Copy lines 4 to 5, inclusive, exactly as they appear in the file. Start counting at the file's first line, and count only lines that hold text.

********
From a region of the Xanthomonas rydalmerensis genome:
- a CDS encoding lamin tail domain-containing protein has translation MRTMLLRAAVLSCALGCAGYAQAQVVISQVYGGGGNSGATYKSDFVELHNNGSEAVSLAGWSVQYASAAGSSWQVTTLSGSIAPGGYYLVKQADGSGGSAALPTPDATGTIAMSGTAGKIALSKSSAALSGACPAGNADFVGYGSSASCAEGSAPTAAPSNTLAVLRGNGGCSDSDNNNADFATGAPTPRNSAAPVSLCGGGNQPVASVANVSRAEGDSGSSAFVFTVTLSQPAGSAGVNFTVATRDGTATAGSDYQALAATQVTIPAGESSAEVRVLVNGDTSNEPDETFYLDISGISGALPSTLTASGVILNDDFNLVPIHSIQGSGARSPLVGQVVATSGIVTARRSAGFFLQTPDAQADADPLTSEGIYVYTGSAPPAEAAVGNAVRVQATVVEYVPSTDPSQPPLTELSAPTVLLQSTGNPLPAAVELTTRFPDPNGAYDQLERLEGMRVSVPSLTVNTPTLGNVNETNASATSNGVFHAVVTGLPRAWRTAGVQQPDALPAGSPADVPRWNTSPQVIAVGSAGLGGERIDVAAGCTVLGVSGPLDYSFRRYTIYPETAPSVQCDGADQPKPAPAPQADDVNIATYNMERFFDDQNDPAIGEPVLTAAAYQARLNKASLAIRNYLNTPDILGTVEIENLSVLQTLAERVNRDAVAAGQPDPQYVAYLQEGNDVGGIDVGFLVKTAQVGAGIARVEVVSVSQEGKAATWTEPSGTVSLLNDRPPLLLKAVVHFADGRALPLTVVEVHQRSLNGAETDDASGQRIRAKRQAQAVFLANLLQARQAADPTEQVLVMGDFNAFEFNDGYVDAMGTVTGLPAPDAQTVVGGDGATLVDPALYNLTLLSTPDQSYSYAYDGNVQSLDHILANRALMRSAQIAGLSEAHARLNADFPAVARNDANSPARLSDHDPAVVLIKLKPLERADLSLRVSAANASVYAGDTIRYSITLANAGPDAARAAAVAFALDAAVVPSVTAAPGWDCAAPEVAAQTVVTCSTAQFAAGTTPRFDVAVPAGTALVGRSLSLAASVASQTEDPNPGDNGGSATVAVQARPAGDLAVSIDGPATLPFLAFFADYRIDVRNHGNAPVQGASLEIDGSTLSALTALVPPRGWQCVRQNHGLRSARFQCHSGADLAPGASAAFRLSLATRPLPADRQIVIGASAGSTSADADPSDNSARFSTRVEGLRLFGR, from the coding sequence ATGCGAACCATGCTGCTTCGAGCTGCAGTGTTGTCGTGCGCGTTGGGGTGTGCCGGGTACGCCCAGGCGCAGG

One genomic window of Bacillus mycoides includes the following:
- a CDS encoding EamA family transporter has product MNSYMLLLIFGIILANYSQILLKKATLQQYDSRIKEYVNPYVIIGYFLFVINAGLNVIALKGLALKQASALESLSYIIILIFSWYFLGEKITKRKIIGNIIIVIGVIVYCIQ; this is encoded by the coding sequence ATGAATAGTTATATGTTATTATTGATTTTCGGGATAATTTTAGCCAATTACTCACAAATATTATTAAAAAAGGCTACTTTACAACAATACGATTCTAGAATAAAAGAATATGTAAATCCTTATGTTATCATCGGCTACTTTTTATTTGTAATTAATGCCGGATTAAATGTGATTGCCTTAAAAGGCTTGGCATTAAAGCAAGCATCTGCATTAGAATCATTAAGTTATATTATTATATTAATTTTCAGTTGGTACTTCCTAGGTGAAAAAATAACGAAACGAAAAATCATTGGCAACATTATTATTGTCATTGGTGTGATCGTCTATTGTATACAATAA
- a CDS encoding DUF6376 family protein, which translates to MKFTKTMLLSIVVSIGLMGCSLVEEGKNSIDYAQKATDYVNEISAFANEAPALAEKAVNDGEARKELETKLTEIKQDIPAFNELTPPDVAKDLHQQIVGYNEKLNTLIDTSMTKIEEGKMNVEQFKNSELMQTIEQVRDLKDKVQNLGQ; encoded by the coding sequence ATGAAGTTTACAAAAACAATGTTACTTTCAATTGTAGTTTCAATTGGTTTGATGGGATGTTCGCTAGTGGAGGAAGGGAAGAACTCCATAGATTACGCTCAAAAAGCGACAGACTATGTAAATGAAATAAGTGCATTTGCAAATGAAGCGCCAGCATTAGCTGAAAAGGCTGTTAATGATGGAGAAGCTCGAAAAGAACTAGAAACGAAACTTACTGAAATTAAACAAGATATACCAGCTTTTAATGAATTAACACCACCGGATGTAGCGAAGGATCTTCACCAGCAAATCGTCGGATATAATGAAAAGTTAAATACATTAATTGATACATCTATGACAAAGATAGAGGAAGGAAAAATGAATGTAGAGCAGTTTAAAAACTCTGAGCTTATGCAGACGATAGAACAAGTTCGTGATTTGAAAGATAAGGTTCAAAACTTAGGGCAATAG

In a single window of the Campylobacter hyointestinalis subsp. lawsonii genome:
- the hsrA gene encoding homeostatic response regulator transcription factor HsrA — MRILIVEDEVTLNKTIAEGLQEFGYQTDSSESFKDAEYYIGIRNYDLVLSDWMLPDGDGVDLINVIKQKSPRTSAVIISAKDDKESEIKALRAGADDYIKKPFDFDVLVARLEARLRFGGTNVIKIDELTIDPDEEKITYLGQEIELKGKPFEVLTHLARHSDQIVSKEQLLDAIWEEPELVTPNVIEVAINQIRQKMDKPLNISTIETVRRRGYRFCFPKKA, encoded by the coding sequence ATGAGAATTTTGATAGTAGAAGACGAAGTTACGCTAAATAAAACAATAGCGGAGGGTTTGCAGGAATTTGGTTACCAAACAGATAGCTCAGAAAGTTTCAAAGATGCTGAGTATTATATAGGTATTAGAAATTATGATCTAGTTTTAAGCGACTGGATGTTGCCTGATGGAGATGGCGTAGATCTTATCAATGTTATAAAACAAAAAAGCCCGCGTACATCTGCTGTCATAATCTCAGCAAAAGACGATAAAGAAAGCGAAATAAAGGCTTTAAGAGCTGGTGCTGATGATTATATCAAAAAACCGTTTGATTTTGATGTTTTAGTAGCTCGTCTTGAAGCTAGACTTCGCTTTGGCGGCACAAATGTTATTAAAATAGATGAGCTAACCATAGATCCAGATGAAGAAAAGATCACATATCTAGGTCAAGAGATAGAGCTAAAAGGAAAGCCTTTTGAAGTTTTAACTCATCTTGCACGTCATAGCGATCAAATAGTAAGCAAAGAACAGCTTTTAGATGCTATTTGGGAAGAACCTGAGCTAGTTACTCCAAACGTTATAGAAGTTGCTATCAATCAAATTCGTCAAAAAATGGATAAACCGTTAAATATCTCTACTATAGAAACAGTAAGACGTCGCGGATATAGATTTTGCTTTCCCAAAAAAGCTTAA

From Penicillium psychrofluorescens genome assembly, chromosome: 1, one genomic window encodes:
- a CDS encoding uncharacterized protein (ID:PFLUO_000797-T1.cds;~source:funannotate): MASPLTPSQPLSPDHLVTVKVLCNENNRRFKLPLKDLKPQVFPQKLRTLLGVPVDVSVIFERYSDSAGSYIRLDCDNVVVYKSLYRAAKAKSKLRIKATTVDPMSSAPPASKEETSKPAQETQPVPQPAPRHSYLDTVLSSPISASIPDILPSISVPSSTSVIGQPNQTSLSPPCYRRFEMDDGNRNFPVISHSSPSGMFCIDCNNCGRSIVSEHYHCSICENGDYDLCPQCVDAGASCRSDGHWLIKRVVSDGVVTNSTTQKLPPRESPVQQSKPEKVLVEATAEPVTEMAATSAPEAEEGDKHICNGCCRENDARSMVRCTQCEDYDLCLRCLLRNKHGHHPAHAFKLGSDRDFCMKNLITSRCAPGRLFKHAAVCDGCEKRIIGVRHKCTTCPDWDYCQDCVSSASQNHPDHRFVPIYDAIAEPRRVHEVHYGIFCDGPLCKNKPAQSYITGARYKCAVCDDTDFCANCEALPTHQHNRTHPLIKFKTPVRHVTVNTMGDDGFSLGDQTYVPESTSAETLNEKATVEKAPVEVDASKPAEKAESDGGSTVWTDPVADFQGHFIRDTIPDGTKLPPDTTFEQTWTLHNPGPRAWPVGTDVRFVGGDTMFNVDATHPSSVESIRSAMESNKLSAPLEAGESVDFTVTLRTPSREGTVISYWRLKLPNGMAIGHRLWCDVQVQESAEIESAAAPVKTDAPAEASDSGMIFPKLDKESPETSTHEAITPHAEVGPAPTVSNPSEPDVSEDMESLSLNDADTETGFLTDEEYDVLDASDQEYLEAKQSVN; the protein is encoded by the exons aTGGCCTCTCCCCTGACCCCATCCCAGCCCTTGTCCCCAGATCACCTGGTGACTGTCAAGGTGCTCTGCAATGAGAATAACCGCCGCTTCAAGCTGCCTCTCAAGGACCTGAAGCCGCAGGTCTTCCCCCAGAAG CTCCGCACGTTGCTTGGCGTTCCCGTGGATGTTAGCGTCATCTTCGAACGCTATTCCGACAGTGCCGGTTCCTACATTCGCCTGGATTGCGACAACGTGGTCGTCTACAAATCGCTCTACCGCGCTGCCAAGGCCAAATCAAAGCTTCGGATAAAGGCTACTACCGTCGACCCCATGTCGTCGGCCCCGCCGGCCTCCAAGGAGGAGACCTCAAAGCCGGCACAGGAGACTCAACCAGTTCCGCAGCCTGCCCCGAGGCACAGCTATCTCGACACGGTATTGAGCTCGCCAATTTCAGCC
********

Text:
- a CDS encoding EamA family transporter has product MNSYMLLLIFGIILANYSQILLKKATLQQYDSRIKEYVNPYVIIGYFLFVINAGLNVIALKGLALKQASALESLSYIIILIFSWYFLGEKITKRKIIGNIIIVIGVIVYCIQ; this is encoded by the coding sequence ATGAATAGTTATATGTTATTATTGATTTTCGGGATAATTTTAGCCAATTACTCACAAATATTATTAAAAAAGGCTACTTTACAACAATACGATTCTAGAATAAAAGAATATGTAAATCCTTATGTTATCATCGGCTACTTTTTATTTGTAATTAATGCCGGATTAAATGTGATTGCCTTAAAAGGCTTGGCATTAAAGCAAGCATCTGCATTAGAATCATTAAGTTATATTATTATATTAATTTTCAGTTGGTACTTCCTAGGTGAAAAAATAACGAAACGAAAAATCATTGGCAACATTATTATTGTCATTGGTGTGATCGTCTATTGTATACAATAA
- a CDS encoding DUF6376 family protein, which translates to MKFTKTMLLSIVVSIGLMGCSLVEEGKNSIDYAQKATDYVNEISAFANEAPALAEKAVNDGEARKELETKLTEIKQDIPAFNELTPPDVAKDLHQQIVGYNEKLNTLIDTSMTKIEEGKMNVEQFKNSELMQTIEQVRDLKDKVQNLGQ; encoded by the coding sequence ATGAAGTTTACAAAAACAATGTTACTTTCAATTGTAGTTTCAATTGGTTTGATGGGATGTTCGCTAGTGGAGGAAGGGAAGAACTCCATAGATTACGCTCAAAAAGCGACAGACTATGTAAATGAAATAAGTGCATTTGCAAATGAAGCGCCAGCATTAGCTGAAAAGGCTGTTAATGATGGAGAAGCTCGAAAAGAACTAGAAACGAAACTTACTGAAATTAAACAAGATATACCAGCTTTTAATGAATTAACACCACCGGATGTAGCGAAGGATCTTCACCAGCAAATCGTCGGATATAATGAAAAGTTAAATACATTAATTGATACATCTATGACAAAGATAGAGGAAGGAAAAATGAATGTAGAGCAGTTTAAAAACTCTGAGCTTATGCAGACGATAGAACAAGTTCGTGATTTGAAAGATAAGGTTCAAAACTTAGGGCAATAG